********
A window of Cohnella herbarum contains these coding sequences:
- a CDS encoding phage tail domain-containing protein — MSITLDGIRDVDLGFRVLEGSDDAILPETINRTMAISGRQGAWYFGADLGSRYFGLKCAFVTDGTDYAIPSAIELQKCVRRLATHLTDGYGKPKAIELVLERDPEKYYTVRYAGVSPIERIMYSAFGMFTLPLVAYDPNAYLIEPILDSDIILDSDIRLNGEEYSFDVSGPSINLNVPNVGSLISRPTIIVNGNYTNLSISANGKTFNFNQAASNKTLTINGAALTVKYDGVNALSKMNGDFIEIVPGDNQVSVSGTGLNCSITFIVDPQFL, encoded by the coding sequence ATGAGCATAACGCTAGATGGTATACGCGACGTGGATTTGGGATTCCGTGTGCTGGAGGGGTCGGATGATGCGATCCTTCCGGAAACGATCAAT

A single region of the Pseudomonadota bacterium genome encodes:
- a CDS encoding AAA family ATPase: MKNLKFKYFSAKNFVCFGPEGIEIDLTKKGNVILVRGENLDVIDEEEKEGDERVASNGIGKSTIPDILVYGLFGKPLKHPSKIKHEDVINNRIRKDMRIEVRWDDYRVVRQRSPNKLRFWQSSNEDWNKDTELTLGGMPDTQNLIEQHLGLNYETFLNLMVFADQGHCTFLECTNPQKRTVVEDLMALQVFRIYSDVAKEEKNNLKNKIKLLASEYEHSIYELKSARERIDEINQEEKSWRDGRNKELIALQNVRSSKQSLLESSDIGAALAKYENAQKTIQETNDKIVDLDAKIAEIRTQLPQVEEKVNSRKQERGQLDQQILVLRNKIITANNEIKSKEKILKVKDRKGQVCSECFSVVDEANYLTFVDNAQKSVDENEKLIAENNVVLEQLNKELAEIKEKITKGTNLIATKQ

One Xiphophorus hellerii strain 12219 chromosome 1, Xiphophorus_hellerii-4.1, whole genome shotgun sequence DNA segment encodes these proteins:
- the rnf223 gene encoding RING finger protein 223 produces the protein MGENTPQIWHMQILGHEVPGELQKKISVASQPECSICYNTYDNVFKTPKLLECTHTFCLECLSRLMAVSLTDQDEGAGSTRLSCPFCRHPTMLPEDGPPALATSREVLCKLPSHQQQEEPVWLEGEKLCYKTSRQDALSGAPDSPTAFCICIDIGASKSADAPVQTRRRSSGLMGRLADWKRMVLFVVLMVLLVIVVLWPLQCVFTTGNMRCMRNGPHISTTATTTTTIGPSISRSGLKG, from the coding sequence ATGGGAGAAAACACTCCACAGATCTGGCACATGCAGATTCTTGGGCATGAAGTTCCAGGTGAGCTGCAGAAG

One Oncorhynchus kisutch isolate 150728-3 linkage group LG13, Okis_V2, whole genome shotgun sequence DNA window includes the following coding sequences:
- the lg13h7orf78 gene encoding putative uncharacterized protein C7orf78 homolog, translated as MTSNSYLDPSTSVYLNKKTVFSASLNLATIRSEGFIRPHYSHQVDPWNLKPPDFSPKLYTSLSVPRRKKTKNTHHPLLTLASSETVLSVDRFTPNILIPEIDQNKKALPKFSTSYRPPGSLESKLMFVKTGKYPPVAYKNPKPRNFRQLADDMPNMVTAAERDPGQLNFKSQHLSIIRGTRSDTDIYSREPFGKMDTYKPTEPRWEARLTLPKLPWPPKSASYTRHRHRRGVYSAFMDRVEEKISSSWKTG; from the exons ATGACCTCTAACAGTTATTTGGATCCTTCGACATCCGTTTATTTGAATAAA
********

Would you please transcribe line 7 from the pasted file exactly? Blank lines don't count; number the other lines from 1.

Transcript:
One Oncorhynchus kisutch isolate 150728-3 linkage group LG13, Okis_V2, whole genome shotgun sequence DNA window includes the following coding sequences: